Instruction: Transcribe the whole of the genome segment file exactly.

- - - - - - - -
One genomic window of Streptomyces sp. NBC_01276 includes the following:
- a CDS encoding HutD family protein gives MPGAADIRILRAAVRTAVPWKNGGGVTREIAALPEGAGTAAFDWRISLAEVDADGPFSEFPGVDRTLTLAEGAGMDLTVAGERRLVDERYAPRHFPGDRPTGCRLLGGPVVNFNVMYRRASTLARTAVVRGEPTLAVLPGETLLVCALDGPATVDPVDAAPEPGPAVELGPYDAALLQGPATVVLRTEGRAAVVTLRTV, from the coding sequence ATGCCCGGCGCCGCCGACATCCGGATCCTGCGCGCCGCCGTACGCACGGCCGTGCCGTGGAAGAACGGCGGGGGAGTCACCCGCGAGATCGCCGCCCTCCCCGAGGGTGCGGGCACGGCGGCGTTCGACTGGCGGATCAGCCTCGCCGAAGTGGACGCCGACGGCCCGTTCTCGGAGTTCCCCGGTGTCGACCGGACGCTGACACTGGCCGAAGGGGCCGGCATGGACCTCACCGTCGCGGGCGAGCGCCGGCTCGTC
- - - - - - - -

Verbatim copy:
One genomic window of Streptomyces sp. NBC_01276 includes the following:
- a CDS encoding HutD family protein gives MPGAADIRILRAAVRTAVPWKNGGGVTREIAALPEGAGTAAFDWRISLAEVDADGPFSEFPGVDRTLTLAEGAGMDLTVAGERRLVDERYAPRHFPGDRPTGCRLLGGPVVNFNVMYRRASTLARTAVVRGEPTLAVLPGETLLVCALDGPATVDPVDAAPEPGPAVELGPYDAALLQGPATVVLRTEGRAAVVTLRTV, from the coding sequence ATGCCCGGCGCCGCCGACATCCGGATCCTGCGCGCCGCCGTACGCACGGCCGTGCCGTGGAAGAACGGCGGGGGAGTCACCCGCGAGATCGCCGCCCTCCCCGAGGGTGCGGGCACGGCGGCGTTCGACTGGCGGATCAGCCTCGCCGAAGTGGACGCCGACGGCCCGTTCTCGGAGTTCCCCGGTGTCGACCGGACGCTGACACTGGCCGAAGGGGCCGGCATGGACCTCACCGTCGCGGGCGAGCGCCGGCTCGTC